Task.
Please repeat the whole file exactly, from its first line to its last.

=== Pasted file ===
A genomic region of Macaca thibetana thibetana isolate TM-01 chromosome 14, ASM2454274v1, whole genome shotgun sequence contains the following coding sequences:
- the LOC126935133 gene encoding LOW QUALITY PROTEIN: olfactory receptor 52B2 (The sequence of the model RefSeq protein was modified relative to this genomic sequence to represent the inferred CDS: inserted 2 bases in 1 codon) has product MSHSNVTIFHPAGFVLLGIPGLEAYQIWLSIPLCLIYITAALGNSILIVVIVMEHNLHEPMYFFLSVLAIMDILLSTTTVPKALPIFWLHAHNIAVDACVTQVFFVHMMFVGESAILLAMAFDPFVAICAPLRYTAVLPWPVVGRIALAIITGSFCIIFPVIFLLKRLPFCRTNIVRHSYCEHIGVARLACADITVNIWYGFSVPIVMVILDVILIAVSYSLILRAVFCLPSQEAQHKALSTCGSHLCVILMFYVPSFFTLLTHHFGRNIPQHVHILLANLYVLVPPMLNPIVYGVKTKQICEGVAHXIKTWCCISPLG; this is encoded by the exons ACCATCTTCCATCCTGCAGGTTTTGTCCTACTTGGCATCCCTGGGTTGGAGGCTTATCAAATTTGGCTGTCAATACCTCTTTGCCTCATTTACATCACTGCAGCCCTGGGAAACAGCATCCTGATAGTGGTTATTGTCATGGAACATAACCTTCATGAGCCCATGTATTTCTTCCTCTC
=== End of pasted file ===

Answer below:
A genomic region of Macaca thibetana thibetana isolate TM-01 chromosome 14, ASM2454274v1, whole genome shotgun sequence contains the following coding sequences:
- the LOC126935133 gene encoding LOW QUALITY PROTEIN: olfactory receptor 52B2 (The sequence of the model RefSeq protein was modified relative to this genomic sequence to represent the inferred CDS: inserted 2 bases in 1 codon) has product MSHSNVTIFHPAGFVLLGIPGLEAYQIWLSIPLCLIYITAALGNSILIVVIVMEHNLHEPMYFFLSVLAIMDILLSTTTVPKALPIFWLHAHNIAVDACVTQVFFVHMMFVGESAILLAMAFDPFVAICAPLRYTAVLPWPVVGRIALAIITGSFCIIFPVIFLLKRLPFCRTNIVRHSYCEHIGVARLACADITVNIWYGFSVPIVMVILDVILIAVSYSLILRAVFCLPSQEAQHKALSTCGSHLCVILMFYVPSFFTLLTHHFGRNIPQHVHILLANLYVLVPPMLNPIVYGVKTKQICEGVAHXIKTWCCISPLG; this is encoded by the exons ACCATCTTCCATCCTGCAGGTTTTGTCCTACTTGGCATCCCTGGGTTGGAGGCTTATCAAATTTGGCTGTCAATACCTCTTTGCCTCATTTACATCACTGCAGCCCTGGGAAACAGCATCCTGATAGTGGTTATTGTCATGGAACATAACCTTCATGAGCCCATGTATTTCTTCCTCTC